Tube Net

Fish Farmer - - Contents -

THE Nor­we­gian made Tube Net, also some­times called a ‘snorkel’, has had con­sid­er­able suc­cess tar­get­ing sea lice and is now un­der­go­ing tri­als to tackle AGD as well. Since 2014, the sys­tem – for farm­ing salmon be­low the wa­ter sur­face, where lice lev­els are much lower – has been de­ployed by Bremnes Seashore at its sites in Ro­ga­land in south­ern Nor­way.

Apart from achiev­ing up to 90 per cent re­duc­tion in lice num­bers com­pared to or­di­nary nets, the Tube Net has also helped in the fresh­wa­ter treat­ment of gill dis­ease.

Now, said Eger­sund Net, the com­pany be­hind the Tube Net, a full-scale trial is un­der­way at Bremnes to see just how ef­fec­tive the in­no­va­tion is.

Tom As­b­jorn Hatleskog, ex­port sales man­ager of Eger­sund, said Bremnes has ex­tended Tube Nets to more sites, and im­prove­ments have been made to fa­cil­i­tate fresh­wa­ter treat­ment.

‘A year ago they got AGD and de­cided to try us­ing the tube to ad­dress this prob­lem too,’ said Hatleskog.

there to clean their gills and soon the amoeba was gone.

more solid PVC strip to avoid the leak out of the fresh­wa­ter in­side the tube into the salt­wa­ter.’

Bremnes, in con­junc­tion with the Nor­we­gian In­sti­tute of Marine Re­search – which was in­stru­men­tal in de­vel­op­ing the Tube Net - is now try­ing to op­ti­mise the sys­tem.

At one big site, the com­pany has in­stalled Tube Nets on half the pens and will be test­ing these against tra­di­tional nets for a re­duc­tion in lice and also gill is­sues.

Net com­pared to tra­di­tional meth­ods us­ing tar­pau­lin.

The tube has gen­er­ated a lot of in­ter­est, said Hatleskog, and is com­mer­cially avail­able, but Eger­sund is learn­ing with Bremnes about how to get the best out of it.

‘Han­dling ev­ery­thing is com­pletely dif­fer­ent and we needed to make sure that we did things cor­rectly with Bremnes and learnt in the process - we keep a con­stant fol­low up.

‘The chal­lenge is that this is a new way of farm­ing so you need to look at things, like keep­ing the nets clean – that’s one of the main chal­lenges.’

Bremnes uses cop­per as an anti-foulant which, in Ha­tel­skog’s view, is prefer­able to other meth­ods of keep­ing the nets clean, but this is con­tro­ver­sial be­cause to meet the stan­dards of Nor­way’s new green con­sents, farms are not al­lowed to clean cop­per anti-foul­ing nets at sea.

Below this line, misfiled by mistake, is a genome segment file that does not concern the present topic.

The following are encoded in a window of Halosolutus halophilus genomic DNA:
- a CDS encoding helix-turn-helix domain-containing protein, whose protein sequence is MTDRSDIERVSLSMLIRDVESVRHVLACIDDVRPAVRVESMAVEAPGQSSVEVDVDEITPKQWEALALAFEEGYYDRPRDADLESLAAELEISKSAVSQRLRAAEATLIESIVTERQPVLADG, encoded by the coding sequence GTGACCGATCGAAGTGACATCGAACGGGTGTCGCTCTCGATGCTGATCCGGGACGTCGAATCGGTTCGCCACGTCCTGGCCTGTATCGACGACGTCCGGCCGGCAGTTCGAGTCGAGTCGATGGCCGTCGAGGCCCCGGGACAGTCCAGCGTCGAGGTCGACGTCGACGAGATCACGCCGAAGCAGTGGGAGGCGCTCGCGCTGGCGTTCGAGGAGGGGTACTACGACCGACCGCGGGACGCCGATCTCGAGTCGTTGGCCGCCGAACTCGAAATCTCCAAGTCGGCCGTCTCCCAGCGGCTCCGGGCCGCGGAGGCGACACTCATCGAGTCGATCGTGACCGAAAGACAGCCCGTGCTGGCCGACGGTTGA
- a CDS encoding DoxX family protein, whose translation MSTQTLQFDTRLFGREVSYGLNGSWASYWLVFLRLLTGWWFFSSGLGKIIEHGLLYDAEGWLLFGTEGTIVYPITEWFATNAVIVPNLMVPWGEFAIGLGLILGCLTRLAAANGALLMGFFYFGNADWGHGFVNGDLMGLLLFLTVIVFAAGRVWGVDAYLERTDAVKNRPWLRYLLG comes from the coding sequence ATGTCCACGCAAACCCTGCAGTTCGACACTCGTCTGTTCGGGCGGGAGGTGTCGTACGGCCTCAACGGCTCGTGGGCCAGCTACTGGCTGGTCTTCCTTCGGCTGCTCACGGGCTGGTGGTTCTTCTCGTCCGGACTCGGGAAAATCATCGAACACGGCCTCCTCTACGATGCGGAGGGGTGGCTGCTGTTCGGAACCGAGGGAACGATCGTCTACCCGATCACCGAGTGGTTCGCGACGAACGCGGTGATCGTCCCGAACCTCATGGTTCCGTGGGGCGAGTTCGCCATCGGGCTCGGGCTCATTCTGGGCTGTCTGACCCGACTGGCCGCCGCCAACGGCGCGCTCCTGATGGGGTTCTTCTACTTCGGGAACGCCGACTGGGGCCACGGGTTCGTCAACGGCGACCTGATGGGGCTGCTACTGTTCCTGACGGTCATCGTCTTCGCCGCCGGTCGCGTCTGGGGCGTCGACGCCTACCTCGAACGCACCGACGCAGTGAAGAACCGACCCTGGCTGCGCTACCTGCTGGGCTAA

‘It’s the same with the ASC stan­dard… you have to change the net when the cop­per has done its job.’

But marine foul­ing is ‘very, very com­plex’, said Hatleskog, adding that Eger­sund, as a man­u­fac­turer, ‘wants to be per­ceived not just as a sup­plier but also as an ad­vi­sor’.

‘That is why, to­gether with some of the man­u­fac­tur­ers of anti-foul­ing, we col­lab­o­rate very closely and con­stantly do tri­als all year, all along the coast in Nor­way and also in the Mediterranean, to see what the op­ti­mum anti-foul­ing is this year. As seasons change you would also have new in­va­sive species.’

He said that the Nor­we­gian farm­ers who use anti-foul­ing tend to use the higher pre­mium prod­ucts, but clean­ing prac­tices vary from one farm to an­other.

‘What we’ve seen in other mar­kets and in Nor­way too is that you put anti-foul­ing prod­ucts to sea and even­tu­ally they start to foul, and then it’s up to the farmer to de­cide what to do.

‘The ten­dency has been to clean as quickly as pos­si­ble and they use pres­sure on the net of up to, say, 300 bars, which is a sub­stan­tial amount of pres­sure to keep on the net.This re­sults in the cop­per be­ing blown away and has no ef­fect

what­so­ever.And the cop­per waste ends up in the seabed.

what’s on the nets and not the lice,’ said Hatleskog.

He de­scribes the strat­egy of one of the small, fam­ily owned com­pa­nies that man­ages to keep the net clean and also helps in the re­duc­tion of lice.

‘What he has done for many years is use anti-foul­ing on the nets and af­ter one week and on com­pletely clean nets, they would start to wash, but us­ing only 100 bars. That re­moves an in­vis­i­ble layer, all these spores. And by us­ing a small amount of pres­sure, you man­age to cre­ate a stir in the cop­per, al­low­ing the cop­per to re­act and to start work­ing. ‘If you washed your car with 300 bars you’d blow the paint away` in gen­eral.

‘It is the per­cep­tion of cop­per that needs to be changed. If it was up to and just change the net – when the cop­per has lost its ef­fect, af­ter seven or eight months, and, what we see in most cases, bet­ter growth and health in gen­eral.

‘That is what some of these small farm­ers do and they are the ones that get the best re­sults the best growth and fewer gill is­sues.And also they save cost, they say, long term with such a strat­egy.

‘No­body has ever done a proper trial com­par­ing a site with no cop­per but high pres­sur­ing the net, to one with cop­per and do­ing a net change in­stead of wash­ing.

‘To get a proper com­par­i­son you would need bench­mark­ing for an en­tire cy­cle, com­par­ing ev­ery­thing - the cost of the net, the cost of the anti-foul­ing, the cost of wash­ing the net, the la lack of treat­ment be­cause you don’t have any gill is­sues, re­duc­tion of lice.

‘If some­body had done such a trial it would be a rev­e­la­tion.’

Any­one can see the tri­als at Bremnes, which is happy to share its re­sults – ‘the down­sides and the up­sides’ – with other farm­ers who want to see how the Tube Net per­forms in prac­tice.

There has been in­ter­na­tional in­ter­est in the tube but dif­fer­ent farm­ing con­di­tions might need a cus­tom made model of the Tube Net, for shal­lower wa­ter..

Left and be­low: Images from the power point Dr Frode Oppedal, of Re­search, at the sea lice con­fer­ence in West­port

Right: Tube Net at the sur­face

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